Longform has released a new iPad application designed to provide access to its curated collection of the latest in-depth articles from the world’s best magazines and selected top content from across the web. First launched in April 2010, Longform.org is an online service that collects new and classic non-fiction content designed to be read beyond the web browser. Originally recommending services such as Instapaper, Read It Later and Readability, the company has now released its own iPad application tailored specifically for reading longform writing. The app features a reader-friendly design and provides full offline access to all articles. Users can quickly switch between the original web page view or a reading-optimized view and the application integrates with Readability for bookmarking articles in-app and from across the web and reading Readability content directly in the Longform app. Bookmarking via Instapaper and Read It Later is also supported, as well as sharing favourite articles via e-mail, Twitter, Facebook and Tumblr. Longform requires an iPad running iOS 4.3 or later and is available from the App Store for $5.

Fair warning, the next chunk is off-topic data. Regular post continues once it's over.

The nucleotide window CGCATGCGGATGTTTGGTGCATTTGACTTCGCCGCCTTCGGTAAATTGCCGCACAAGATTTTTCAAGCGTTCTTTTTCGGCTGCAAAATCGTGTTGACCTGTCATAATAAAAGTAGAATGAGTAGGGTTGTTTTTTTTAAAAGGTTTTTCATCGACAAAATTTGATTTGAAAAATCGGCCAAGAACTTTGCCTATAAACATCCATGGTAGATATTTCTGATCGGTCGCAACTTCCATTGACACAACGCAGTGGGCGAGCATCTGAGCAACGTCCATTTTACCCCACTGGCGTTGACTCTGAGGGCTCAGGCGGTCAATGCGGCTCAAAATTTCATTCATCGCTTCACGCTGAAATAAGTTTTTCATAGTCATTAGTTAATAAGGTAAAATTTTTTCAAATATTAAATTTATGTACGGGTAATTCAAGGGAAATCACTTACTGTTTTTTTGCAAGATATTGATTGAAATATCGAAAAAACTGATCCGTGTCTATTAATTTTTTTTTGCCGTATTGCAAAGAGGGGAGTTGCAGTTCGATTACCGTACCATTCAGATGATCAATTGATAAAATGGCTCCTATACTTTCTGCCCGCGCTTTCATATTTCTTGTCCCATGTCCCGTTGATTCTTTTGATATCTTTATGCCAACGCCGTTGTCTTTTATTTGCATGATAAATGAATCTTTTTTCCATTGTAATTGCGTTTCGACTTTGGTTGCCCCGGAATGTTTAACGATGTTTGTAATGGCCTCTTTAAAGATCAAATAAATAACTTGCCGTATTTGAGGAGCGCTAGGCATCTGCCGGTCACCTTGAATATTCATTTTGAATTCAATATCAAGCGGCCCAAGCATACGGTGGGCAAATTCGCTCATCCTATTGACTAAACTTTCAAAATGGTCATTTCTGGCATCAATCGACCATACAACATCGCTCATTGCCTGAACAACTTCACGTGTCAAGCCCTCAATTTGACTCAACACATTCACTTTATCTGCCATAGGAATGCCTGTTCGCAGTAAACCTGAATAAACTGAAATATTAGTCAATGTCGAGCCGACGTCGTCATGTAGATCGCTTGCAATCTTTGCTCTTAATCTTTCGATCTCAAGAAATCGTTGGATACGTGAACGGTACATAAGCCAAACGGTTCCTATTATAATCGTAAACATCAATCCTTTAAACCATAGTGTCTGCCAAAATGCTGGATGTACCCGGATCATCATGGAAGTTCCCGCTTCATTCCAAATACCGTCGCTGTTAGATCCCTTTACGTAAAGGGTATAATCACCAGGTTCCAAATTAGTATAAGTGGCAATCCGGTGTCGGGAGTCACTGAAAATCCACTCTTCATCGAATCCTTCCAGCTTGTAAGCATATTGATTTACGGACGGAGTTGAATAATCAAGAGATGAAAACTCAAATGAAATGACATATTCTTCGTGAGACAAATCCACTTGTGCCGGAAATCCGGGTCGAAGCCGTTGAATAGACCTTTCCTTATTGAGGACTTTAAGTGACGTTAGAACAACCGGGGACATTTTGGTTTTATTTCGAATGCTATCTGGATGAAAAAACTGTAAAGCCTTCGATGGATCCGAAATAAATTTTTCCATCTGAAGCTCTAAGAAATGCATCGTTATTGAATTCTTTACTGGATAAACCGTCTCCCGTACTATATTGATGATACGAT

The New York Times has launched a new series of articles, dubbed The iEconomy, which examine “the challenges posed by increasingly globalized high-tech industries”, and have focused specifically on Apple thus far. The first article, “How the U.S. Lost Out on iPhone Work”, examines the favorable manufacturing conditions in China and other overseas locations that keep Apple from building its products in its home country, while the second, “In China, Human Costs Are Built Into an iPad”, examines the sometimes brutal lives of those who build Apple’s products. Both articles are too lengthy to briefly summarize here; we present these only as articles of interest for those who want to know more about the inner workings of Apple and its competitors.